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2012 Patent Rankings: IBM On Top, Google Spikes 41

bednarz writes "It's official: IBM has dominated the U.S. patent race for two decades. IBM earned 6,478 utility patents last year, topping the list of patent winners for the 20th year in a row, according to data published today from IFI CLAIMS Patent Services. Samsung was the second most prolific patent winner, with 5,081 patents received in 2012, followed by Canon (3,174), Sony (3,032), Panasonic (2,769), Microsoft (2,613), Toshiba (2,447), Hon Hai Precision Industry (2,013), GE (1,652), and LG Electronics (1,624). Earning its first appearance among the top 50, Google increased its 2012 patent count by 170% to 1,151 patents and landed at 21 in IFI's rankings, up from 65 in 2011. Google narrowly beat Apple, which earned 1,136 patents (an increase of 68%) and landed at 22 in the rankings."
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2012 Patent Rankings: IBM On Top, Google Spikes

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  • by GodfatherofSoul ( 174979 ) on Thursday January 10, 2013 @04:17PM (#42550385)

    The professor said that IBM has taken up a defensive position with patents. IOW, don't F with us and we wont start a patent war with you.

    • by Pinhedd ( 1661735 ) on Thursday January 10, 2013 @04:22PM (#42550455)

      Trying to take on IBM in a patent war would be like trying to sink the Missouri with small arms fire

      • More like tugging on Superman's cape.
      • by DickBreath ( 207180 ) on Thursday January 10, 2013 @04:58PM (#42550845) Homepage
        As you say, trying to take on IBM in a patent war is stupid.

        But you fail to describe the larger totality of stupidity. It is stupid to try to take on IBM in any kind of war.

        Example: SCO in 2003 started a war with IBM over copyrights. (not patents)

        Now that, just right there, is stupid enough. But not for SCO. To add to the stupidity, SCO had no basis in fact for their lawsuit and was hoping to discover some during the litigation. But wait, there's more! Since even double plus stupid wasn't stupid enough for SCO, it turned out that SCO didn't even own the copyrights they were suing IBM for supposedly infringing. But wait, it gets stupider! SCO claimed loudly and publicly, and more importantly in court that the GPL was not valid and even unconstitutional, while SCO continued to distribute the Linux kernel and other GPL licensed software. So IBM said "okay", and counter sued SCO for copyright infringement because IBM is a kernel contributor and SCO was now distributing IBM's copyrighted Linux kernel code without a license (eg, the GPL). Much hilarity ensued for years as SCO tied a bigger and bigger Gordian Knot []. Now SCO sits in bankruptcy, with no action happening in any courts. The who fiaSCO will be ten years old this March.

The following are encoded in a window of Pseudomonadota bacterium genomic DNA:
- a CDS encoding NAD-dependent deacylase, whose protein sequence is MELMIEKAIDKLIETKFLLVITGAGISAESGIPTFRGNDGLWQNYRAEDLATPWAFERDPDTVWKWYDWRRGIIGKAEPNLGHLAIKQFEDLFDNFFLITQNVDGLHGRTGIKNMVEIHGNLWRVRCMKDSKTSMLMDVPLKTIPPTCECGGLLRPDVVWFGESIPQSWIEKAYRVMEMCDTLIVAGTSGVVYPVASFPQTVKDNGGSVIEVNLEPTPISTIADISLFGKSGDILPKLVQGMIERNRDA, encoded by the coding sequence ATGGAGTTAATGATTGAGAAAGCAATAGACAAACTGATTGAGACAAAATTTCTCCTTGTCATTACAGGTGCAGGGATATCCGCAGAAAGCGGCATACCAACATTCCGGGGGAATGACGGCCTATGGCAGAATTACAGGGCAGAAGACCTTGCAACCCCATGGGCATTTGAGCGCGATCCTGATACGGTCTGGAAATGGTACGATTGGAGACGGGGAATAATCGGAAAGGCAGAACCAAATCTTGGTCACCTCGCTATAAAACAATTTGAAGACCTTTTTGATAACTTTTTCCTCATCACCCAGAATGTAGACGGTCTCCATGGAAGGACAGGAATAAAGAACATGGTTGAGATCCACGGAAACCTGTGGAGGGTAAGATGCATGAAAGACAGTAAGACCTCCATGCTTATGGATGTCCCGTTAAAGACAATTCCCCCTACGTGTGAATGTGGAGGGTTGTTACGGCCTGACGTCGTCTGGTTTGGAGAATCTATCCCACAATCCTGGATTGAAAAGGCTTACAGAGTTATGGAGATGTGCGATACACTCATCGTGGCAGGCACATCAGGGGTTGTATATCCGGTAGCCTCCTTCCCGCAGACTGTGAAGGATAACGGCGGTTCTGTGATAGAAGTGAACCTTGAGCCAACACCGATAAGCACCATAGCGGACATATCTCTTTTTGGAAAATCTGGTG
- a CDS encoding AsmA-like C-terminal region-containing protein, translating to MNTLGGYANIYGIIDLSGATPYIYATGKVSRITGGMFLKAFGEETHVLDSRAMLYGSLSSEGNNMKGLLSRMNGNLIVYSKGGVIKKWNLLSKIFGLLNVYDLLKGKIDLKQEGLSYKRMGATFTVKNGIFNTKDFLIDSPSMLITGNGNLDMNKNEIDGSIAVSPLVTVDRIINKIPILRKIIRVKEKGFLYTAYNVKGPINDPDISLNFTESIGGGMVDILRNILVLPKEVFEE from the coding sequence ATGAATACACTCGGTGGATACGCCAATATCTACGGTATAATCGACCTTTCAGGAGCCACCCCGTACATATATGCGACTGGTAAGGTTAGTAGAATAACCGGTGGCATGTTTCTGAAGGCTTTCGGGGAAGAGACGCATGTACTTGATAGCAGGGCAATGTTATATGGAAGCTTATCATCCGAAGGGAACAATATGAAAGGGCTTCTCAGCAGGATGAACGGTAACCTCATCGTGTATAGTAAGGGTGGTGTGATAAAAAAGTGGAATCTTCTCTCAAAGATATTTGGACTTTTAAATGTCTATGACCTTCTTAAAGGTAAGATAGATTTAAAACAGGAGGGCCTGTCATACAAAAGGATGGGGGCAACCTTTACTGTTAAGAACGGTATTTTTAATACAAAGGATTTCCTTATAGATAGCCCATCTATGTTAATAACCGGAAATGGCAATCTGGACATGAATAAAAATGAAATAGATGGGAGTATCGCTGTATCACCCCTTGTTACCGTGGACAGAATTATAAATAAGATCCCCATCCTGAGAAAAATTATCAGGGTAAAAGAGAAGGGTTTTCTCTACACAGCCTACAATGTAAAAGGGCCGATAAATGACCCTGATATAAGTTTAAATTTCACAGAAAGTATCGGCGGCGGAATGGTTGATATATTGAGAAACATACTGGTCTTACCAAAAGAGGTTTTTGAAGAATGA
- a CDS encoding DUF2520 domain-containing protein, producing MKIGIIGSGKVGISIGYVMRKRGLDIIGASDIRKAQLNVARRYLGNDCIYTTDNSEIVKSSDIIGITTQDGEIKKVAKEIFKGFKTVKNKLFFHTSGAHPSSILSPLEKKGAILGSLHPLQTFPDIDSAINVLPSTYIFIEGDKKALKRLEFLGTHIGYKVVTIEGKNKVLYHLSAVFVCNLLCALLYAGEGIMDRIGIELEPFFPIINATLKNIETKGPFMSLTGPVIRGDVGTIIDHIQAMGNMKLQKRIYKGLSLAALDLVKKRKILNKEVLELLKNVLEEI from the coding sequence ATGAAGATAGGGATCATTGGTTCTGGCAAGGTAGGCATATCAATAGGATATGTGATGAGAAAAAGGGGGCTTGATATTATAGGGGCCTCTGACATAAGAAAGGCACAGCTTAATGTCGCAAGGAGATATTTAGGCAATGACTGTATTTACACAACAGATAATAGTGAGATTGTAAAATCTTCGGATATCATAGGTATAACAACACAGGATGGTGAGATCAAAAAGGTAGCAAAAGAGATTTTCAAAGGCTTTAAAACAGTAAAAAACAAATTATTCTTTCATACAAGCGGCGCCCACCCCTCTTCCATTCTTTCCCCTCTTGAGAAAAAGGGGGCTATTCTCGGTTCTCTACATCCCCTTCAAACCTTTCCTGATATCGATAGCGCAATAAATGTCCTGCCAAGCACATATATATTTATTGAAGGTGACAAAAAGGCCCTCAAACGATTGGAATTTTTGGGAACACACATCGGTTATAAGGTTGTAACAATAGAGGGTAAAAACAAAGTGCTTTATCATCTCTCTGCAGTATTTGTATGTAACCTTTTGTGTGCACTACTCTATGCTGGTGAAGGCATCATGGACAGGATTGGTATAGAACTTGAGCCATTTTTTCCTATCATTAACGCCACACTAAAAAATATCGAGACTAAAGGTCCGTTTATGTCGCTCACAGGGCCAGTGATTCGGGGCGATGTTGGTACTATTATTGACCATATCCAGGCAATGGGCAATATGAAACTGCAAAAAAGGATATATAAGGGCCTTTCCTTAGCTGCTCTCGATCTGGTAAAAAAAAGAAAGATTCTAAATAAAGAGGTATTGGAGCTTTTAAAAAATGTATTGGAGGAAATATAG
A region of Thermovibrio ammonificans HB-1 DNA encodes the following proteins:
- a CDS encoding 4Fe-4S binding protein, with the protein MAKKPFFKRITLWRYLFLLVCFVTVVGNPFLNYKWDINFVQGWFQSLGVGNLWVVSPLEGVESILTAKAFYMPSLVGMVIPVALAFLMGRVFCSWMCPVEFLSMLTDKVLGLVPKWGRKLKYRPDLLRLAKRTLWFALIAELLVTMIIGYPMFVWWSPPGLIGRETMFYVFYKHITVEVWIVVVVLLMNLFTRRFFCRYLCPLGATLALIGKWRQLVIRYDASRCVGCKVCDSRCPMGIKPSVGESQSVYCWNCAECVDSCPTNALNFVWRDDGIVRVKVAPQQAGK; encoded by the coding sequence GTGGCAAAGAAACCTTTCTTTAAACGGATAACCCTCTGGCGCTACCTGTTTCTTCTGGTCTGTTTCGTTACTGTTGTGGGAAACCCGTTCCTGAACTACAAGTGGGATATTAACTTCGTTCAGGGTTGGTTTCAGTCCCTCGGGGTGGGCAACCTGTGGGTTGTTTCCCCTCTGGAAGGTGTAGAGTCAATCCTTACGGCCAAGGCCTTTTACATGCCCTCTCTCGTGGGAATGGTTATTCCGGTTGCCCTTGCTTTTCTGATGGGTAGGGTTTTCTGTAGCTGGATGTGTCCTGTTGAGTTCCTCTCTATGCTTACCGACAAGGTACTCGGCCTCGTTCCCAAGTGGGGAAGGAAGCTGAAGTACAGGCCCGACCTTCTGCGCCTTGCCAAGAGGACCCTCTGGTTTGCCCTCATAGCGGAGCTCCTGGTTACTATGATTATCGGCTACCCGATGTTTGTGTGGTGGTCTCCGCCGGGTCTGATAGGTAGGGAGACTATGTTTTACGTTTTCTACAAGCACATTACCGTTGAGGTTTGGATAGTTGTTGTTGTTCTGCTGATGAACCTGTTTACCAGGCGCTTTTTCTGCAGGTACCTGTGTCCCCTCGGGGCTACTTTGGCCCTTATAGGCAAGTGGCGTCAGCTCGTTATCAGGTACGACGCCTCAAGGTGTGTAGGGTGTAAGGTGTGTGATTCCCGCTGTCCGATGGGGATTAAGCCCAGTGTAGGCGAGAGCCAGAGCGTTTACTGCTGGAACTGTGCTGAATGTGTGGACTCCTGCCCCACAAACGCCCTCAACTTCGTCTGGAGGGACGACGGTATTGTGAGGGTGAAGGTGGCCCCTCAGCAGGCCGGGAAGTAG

But back to the topic, after SCO's initial copyright lawsuit (not a patent suit), IBM counter sued over several things, and just for good measure added four patent suit claims that would be sure to cover every single product that SCO made. This is a great example of how good patents can be used defensively against people who are uninformed about just how stupid they actually are.

        In the end, IBM spent many millions more in legal costs than it would ever have cost to just buy SCO and make them shut up. But that's what SCO wanted and IBM wasn't going to give it to them. I'm sure to set an example to other would be pests who just want money to go away. Having patents can work great in that regard.

        On a different note, it's too busy Google was too busy innovating instead of amassing a large collection of patents. At least, now they understand that they should be getting patents on everything instead of having a streamlined process of innovating.
    • They all claim it's for a defensive position.

      Meanwhile, I notice that both Samsung and Google filed more patents than Apple. Funny how the Slashdot hive-mind would have you believe that Apple is the one that's claiming too many patents.

      Almost as funny as finding out a couple of weeks ago that Samsung spends 10 times as much as Apple on marketing.

  • by Trepidity ( 597 ) <delirium-slashdo ... g ['kis' in gap]> on Thursday January 10, 2013 @04:35PM (#42550637)

    Filing for patents has been a routine part of being an IBM employee for decades, so employees know how to do it, the internal bureaucracy is in place to make it happen, employees are used to identifying what might count as patentable and submitting it, and there are some minor incentives to do it (bonuses). The fact that IBM usually doesn't make embarrassing headlines with stupid lawsuits (they use them mostly defensively) helps grease that also, because employees don't feel like huge jerks filing them.

    • I can't think of examples off the top of my head, but it seems like "employees are used to identifying what might count as patentable and submitting it" really amounts to "employees know to just go ahead and patent almost anything, and IBM can decide later if they want to enforce it"
      • by swillden ( 191260 ) <> on Thursday January 10, 2013 @04:52PM (#42550785) Homepage Journal